Wednesday, December 29, 2010

Buck Rogers- edit edit edit

Left with some free time and being pretty burned out on building train tracks I thought it was about time to introduce my son to Buck Rogers in the 25th Century. I have a compilation of much of the early strip and thought that this would be a good place to start. Ten minutes in I found I was editing the material furiously and in some cases just skipping panels entirely. What a disappointment!

I have nothing but respect for the authors of Buck Rogers but there's no escaping the fact that this is one racist and violent comic strip! Asians are big targets in the early material and once the Second World War starts things take a turn for the worse, if that could be believed. There's also rather a lot of shooting as well as some stabbing, torturing, and pushing into pools of acid. Edit, edit, edit... I left that little experiment with a few lessons learned.

One is that kids love adventure stories. The highly abridged adventures of Buddy Deering and Alura prompted hours of dressing up and imaginative play as the kids dodged patrols of Tiger Men and sword-fought across the mysterious jungles of Venus (and yes, nerds know the Tiger Men are on Mars but I was mixing it up.) So that was fun.

Secondly, the material reminds us that life in the old days was probably pretty nice as long as you were a member of a specific racial group. That group might vary depending on what country you were in but being in the "out" gang was going to be rough. Our country has problems to be sure but at least we are about a million times less racist than we were.

Finally, I left my experience wondering about how much this material affects us as children. I loved Buck Rogers as a child but I didn't develop horrifying racial stereotypes. As a pediatrician I believe more and more that consistent family values are the most powerful formative forces in a child's life. My parents were not racist and eighteen years of exposure to that handily swamped the unseemly bits from Buck Rogers, John Carter, and other terrific but dated material. It's a relief for me to know that as long as my family follows a certain pattern of behaviour our kids are likely to enjoy older films, comics, and books without picking up the worst habits of our ancestors.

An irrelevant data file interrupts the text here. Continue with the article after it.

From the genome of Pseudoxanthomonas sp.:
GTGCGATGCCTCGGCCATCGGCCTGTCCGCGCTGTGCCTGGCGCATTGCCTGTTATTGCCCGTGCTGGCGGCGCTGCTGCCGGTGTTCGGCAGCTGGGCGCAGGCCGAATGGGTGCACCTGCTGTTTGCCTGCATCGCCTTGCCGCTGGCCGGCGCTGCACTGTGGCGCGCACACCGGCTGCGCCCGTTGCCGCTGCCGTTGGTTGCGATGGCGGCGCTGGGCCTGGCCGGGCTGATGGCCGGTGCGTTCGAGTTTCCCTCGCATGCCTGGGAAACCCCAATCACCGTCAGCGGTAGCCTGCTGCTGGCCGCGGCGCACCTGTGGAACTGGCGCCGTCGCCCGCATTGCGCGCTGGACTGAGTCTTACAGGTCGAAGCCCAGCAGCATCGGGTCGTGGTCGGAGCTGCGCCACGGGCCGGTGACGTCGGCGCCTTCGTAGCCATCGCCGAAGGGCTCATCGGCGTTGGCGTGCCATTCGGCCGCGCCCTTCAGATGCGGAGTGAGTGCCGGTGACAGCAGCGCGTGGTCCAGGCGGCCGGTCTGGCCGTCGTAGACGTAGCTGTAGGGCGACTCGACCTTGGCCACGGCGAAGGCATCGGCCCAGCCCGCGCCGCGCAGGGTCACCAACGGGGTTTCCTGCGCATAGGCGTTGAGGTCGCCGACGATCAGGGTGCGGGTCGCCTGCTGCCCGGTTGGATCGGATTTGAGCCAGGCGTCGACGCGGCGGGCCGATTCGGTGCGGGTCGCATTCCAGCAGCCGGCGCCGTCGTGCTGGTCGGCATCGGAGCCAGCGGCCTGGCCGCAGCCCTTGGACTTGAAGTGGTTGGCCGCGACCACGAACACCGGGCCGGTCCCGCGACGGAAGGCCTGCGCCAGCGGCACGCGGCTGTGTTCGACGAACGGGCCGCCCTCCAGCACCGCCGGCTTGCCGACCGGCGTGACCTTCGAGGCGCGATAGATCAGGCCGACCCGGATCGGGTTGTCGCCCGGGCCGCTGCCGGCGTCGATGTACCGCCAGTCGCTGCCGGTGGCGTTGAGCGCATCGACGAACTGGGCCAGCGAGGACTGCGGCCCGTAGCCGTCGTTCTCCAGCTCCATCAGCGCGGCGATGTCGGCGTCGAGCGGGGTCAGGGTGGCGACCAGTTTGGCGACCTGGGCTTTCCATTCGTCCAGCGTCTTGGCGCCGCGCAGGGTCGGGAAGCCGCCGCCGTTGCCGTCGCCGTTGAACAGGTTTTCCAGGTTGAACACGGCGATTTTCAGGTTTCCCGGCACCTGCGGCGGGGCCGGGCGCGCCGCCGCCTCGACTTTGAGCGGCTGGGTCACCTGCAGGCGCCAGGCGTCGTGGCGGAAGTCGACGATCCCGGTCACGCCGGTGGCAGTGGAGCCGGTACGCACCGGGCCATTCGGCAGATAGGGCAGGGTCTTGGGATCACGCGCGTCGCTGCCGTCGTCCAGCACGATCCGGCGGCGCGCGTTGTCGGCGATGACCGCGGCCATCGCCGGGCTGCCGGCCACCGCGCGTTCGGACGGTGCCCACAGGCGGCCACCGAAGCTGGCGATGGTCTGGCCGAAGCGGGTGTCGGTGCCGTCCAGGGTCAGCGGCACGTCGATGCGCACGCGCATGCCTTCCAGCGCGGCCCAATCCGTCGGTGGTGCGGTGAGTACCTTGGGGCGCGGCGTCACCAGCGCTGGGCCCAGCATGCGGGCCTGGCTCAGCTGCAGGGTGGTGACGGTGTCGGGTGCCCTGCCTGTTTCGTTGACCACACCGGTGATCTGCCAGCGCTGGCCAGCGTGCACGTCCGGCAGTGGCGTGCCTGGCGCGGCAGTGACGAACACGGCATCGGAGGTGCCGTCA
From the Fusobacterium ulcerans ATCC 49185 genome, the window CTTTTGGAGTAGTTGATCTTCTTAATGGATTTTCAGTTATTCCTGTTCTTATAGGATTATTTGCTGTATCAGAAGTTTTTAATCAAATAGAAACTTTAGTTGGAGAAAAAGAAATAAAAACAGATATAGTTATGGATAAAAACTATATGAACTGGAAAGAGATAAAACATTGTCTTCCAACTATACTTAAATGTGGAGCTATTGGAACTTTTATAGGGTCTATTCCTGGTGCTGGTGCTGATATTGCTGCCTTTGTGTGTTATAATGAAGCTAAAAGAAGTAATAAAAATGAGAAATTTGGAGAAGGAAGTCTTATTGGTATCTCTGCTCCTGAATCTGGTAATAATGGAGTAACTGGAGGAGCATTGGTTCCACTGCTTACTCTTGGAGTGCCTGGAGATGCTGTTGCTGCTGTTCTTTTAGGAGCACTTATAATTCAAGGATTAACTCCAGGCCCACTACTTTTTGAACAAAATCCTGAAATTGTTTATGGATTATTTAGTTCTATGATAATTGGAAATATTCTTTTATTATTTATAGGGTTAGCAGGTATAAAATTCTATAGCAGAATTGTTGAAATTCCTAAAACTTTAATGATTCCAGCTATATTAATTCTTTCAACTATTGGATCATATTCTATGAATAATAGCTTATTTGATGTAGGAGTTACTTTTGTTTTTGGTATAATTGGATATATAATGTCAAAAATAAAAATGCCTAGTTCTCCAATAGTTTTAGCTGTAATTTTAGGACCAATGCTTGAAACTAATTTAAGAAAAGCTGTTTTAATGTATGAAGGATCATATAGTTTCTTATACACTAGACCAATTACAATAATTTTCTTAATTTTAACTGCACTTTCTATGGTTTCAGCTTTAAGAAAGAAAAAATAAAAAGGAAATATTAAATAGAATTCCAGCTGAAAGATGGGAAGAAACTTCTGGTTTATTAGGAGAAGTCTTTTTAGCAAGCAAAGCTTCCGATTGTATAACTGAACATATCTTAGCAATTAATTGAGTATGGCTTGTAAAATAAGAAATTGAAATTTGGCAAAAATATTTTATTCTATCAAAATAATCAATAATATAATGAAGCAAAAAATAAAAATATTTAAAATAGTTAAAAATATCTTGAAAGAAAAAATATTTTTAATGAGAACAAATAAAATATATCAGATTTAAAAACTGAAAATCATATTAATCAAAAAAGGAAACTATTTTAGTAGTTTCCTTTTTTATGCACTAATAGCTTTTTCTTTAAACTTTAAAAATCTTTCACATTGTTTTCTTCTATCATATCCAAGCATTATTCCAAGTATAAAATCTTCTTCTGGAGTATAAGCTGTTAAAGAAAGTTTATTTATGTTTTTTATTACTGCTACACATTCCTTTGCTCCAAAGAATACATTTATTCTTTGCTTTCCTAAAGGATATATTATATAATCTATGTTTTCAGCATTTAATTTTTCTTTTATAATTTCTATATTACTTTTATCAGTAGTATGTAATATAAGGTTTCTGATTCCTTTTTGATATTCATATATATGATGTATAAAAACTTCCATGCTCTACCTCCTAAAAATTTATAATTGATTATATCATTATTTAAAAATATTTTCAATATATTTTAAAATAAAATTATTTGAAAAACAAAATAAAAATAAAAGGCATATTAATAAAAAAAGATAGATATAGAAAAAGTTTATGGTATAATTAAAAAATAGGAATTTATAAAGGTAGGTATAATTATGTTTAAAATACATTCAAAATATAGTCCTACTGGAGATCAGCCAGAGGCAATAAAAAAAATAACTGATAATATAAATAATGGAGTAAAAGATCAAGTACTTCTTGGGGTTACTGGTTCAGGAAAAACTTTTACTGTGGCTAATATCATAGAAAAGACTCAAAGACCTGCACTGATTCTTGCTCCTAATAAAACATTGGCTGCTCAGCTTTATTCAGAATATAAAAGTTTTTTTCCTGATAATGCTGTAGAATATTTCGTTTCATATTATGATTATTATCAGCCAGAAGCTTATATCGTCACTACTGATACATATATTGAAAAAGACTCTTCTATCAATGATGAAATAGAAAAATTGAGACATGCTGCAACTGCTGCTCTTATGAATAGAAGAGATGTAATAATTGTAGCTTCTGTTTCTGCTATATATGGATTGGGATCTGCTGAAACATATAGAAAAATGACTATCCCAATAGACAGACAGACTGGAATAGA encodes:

Tuesday, December 28, 2010

Ticket to Ride Nordic Countries- Rocks!

My love affair with Ticket to Ride: Europe continues unabated but the game is not perfectly suited for two players. For that reason I dropped a few hints that Ticket to Ride: Nordic Countries (TRN) would be pretty welcome below this year's Christmas tree. My wife came through and we got to unwrap and play this new iteration of a great game system.
TRN is fairly similar to it's predecessors in terms of rules. Players trade in cards to lay down train tracks between cities. You score points based on how many lines you can create and whether you connect certain randomly determined locations. TRN has a few twists. For one, it's designed for two and three players. What's more, there are far fewer destinations and fewer tracks with which to connect them. We found this led to a more cut-throat style of play as every line you create can seriously inconvenience your opponent. In a game of Flames of War a cut-throat game leads to fights and broken friendships. In TRN a cut-throat game leads to laughter and plans for a rematch.

TRN also presents you with a landscape that may be completely novel. I'm sure I should know where Narvik and Trondheim are but I am an ugly American and barely know how to locate Salem, NH. Navigating the cities of the North is in the end a great time and feels exotic and intriguing. Narvik could be a European version of Mineola, NY but I chose to believe it's a snowy fairy wonderland and now I've built a railway to it.

Note: Thanks to wikipedia I've learned that it is indeed a fairy wonderland!

In summary TRN to a fabulous member of the amazing Ticket to Ride franchise. It's a great choice when you're looking for a smaller game and presents just a slightly different twist on a beloved game system. Highly, highly recommended for adults, families, and older kids!